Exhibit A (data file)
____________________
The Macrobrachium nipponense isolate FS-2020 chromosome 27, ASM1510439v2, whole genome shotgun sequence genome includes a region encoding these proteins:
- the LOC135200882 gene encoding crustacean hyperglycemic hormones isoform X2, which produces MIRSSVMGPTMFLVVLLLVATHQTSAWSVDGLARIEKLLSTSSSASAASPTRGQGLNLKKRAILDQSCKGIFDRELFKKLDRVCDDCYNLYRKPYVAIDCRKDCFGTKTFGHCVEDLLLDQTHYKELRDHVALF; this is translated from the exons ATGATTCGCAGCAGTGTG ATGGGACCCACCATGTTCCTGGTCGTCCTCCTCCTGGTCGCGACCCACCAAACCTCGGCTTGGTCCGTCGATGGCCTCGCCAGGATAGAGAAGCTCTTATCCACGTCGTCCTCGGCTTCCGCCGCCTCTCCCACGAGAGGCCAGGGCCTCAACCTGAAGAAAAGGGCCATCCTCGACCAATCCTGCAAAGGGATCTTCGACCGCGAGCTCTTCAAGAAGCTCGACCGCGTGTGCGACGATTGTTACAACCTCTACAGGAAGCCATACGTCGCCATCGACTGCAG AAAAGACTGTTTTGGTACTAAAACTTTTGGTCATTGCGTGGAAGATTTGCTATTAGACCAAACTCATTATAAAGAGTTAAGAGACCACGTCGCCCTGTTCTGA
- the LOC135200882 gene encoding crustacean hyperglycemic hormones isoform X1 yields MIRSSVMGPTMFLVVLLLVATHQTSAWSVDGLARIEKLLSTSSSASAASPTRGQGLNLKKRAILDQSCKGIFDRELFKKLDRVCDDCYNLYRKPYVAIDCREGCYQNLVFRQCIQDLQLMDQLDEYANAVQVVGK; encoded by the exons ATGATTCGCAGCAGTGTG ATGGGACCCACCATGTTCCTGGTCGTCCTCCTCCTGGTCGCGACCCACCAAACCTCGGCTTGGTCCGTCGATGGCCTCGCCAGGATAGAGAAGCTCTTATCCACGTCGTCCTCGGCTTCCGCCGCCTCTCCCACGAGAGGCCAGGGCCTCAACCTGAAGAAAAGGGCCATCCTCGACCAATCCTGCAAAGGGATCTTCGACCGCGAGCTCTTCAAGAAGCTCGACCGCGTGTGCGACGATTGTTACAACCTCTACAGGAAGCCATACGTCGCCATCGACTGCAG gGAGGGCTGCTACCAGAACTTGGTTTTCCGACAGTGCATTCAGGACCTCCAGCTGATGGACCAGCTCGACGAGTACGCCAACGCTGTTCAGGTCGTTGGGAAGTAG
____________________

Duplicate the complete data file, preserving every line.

The Macrobrachium nipponense isolate FS-2020 chromosome 27, ASM1510439v2, whole genome shotgun sequence genome includes a region encoding these proteins:
- the LOC135200882 gene encoding crustacean hyperglycemic hormones isoform X2, which produces MIRSSVMGPTMFLVVLLLVATHQTSAWSVDGLARIEKLLSTSSSASAASPTRGQGLNLKKRAILDQSCKGIFDRELFKKLDRVCDDCYNLYRKPYVAIDCRKDCFGTKTFGHCVEDLLLDQTHYKELRDHVALF; this is translated from the exons ATGATTCGCAGCAGTGTG ATGGGACCCACCATGTTCCTGGTCGTCCTCCTCCTGGTCGCGACCCACCAAACCTCGGCTTGGTCCGTCGATGGCCTCGCCAGGATAGAGAAGCTCTTATCCACGTCGTCCTCGGCTTCCGCCGCCTCTCCCACGAGAGGCCAGGGCCTCAACCTGAAGAAAAGGGCCATCCTCGACCAATCCTGCAAAGGGATCTTCGACCGCGAGCTCTTCAAGAAGCTCGACCGCGTGTGCGACGATTGTTACAACCTCTACAGGAAGCCATACGTCGCCATCGACTGCAG AAAAGACTGTTTTGGTACTAAAACTTTTGGTCATTGCGTGGAAGATTTGCTATTAGACCAAACTCATTATAAAGAGTTAAGAGACCACGTCGCCCTGTTCTGA
- the LOC135200882 gene encoding crustacean hyperglycemic hormones isoform X1 yields MIRSSVMGPTMFLVVLLLVATHQTSAWSVDGLARIEKLLSTSSSASAASPTRGQGLNLKKRAILDQSCKGIFDRELFKKLDRVCDDCYNLYRKPYVAIDCREGCYQNLVFRQCIQDLQLMDQLDEYANAVQVVGK; encoded by the exons ATGATTCGCAGCAGTGTG ATGGGACCCACCATGTTCCTGGTCGTCCTCCTCCTGGTCGCGACCCACCAAACCTCGGCTTGGTCCGTCGATGGCCTCGCCAGGATAGAGAAGCTCTTATCCACGTCGTCCTCGGCTTCCGCCGCCTCTCCCACGAGAGGCCAGGGCCTCAACCTGAAGAAAAGGGCCATCCTCGACCAATCCTGCAAAGGGATCTTCGACCGCGAGCTCTTCAAGAAGCTCGACCGCGTGTGCGACGATTGTTACAACCTCTACAGGAAGCCATACGTCGCCATCGACTGCAG gGAGGGCTGCTACCAGAACTTGGTTTTCCGACAGTGCATTCAGGACCTCCAGCTGATGGACCAGCTCGACGAGTACGCCAACGCTGTTCAGGTCGTTGGGAAGTAG